Update March 8th, 2017

We’ve been contacted by representatives from Express.com who stated that their S3 instance was effected by the outage but did not impact our website or our ability to transact commerce because of our failover and disaster recovery plans. After further investigation, their checks were failing because of third-party services on their website, mostly advertising and analytics partners.

Update March 3rd, 2017

Unfortunately in the haste of analyzing our IR 100 checks during the outage, our analyst picked up a false positive for Victoriassecret.com. A video on the victoriasecret.com home page frequently times out for one of our checks in Las Vegas. The issue is a result of the way our agent processes HTTP Options requests. Please see the screenshots below that detail the error with this file.

Thank you to the L Brands (Victoria’s Secret parent company) infrastructure employee that contacted us about this error. We sincerely apologize to the L Brands infrastructure and engineering teams. Their website showed no sign of degradation during the AWS outage while most of the world’s top retailers did. Kudos to them!

On Tuesday, February 28th 2017, at 11:53AM PST Amazon’s S3 web-based storage service went down across the US-EAST-1 region. This 4-hour outage caused some big issues for millions of companies across the US, especially companies who host a large portion of their site on Amazon. Apica’s synthetic monitoring tool was used to determine the effects of this outage on the top 100 e-commerce sites.

Damage Caused from Amazon S3 Outage

Back in November, Apica created the top 100 Web Performance Cyber Monday Index. From this same list, we’ve evaluated how these companies were hit during the Amazon S3 outage.

Top 3 Findings from the Amazon S3 Outage

• 54 out of the top IR 100 were effected (20% performance decrease or more)
• For effected website, average slow down time was 29.7 seconds — 42.7 seconds to load

Disney Store – 94 seconds slower (1165%)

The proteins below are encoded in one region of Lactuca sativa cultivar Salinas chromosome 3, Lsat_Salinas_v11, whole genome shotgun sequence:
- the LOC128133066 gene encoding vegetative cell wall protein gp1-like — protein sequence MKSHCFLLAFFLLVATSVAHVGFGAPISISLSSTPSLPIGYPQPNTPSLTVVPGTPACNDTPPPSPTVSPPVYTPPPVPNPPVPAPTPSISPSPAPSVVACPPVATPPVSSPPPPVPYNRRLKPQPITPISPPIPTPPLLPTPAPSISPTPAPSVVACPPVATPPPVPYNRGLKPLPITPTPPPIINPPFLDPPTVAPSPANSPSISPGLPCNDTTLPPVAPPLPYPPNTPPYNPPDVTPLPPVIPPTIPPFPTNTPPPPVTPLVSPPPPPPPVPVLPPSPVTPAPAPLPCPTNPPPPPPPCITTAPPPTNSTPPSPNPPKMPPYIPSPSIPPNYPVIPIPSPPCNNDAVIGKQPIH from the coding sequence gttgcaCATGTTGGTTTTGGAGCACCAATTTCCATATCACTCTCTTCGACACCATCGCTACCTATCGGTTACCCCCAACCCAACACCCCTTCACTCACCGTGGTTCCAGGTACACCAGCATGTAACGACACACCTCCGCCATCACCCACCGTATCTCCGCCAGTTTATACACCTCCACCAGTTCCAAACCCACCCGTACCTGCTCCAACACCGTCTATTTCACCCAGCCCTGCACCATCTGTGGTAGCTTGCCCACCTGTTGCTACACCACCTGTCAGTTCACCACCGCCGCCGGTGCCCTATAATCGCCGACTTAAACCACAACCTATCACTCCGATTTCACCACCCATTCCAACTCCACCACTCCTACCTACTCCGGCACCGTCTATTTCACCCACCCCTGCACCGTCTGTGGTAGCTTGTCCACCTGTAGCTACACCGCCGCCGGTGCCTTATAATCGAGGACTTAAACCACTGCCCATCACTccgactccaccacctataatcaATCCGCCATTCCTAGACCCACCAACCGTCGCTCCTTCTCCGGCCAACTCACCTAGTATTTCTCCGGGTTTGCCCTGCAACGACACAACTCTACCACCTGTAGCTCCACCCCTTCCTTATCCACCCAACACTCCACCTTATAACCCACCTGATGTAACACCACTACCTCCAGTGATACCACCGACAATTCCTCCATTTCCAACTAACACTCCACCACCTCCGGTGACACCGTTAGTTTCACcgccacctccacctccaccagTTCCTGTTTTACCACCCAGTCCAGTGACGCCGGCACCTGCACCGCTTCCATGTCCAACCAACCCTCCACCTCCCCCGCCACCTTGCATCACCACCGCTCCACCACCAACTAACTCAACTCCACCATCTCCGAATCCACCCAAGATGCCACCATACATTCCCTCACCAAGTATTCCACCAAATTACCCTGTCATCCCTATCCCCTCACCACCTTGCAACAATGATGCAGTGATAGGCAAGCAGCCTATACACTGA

Target – 41.6 seconds slower (991%)
Nike – 12.3 seconds slower (642%)
Nordstrom – 29.8 seconds slower (592%) [Due to 3rd-party resource]

Apple, Walmart, Newegg, Bestbuy, Costco, and surprisingly Amazon/Zappos were not affected.

Why did some companies survive the Amazon S3 outage?

Depending on how companies rely on Amazon S3, the effects ranged. Newer websites are pulling data from various databases in the cloud and stored all over the world. This caused only partial outages in image render time or various data being stored on Amazon.

Some companies store their data locally and were able to pull images from their own servers when the outage happened.

What caused the Amazon S3 Outage?

Amazon announced at 4:45PM ET that there was a problem at one of the main storage systems. S3 is Amazon’s largest service and used by more than half of its million+ customers with more the 3-4 trillion pieces of data in it, so when a small problem arises, it turns into a big issue. Amazon’s update stated the following:

Update at 12:52 PM PST: We are seeing recovery for S3 object retrievals, listing and deletions. We continue to work on recovery for adding new objects to S3 and expect to start seeing improved error rates within the hour.

Update at 1:12 PM PST: S3 object retrieval, listing and deletion are fully recovered now. We are still working to recover normal operations for adding new objects to S3.

Update at 2:08 PM PST: As of 1:49 PM PST, we are fully recovered for operations for adding new objects in S3, which was our last operation showing a high error rate. The Amazon S3 service is operating normally.”


Catching outages is difficult and almost uncontrollable, but implementing performance can pin-point whether images, video, 3rd-party or servers go down and why. Some of the companies above were able to spot-check and evaluate the performance of their site while down. This helped them generate a workaround or quickly use images from the local server. Learn how your company can withstand an outage, contact Apica today.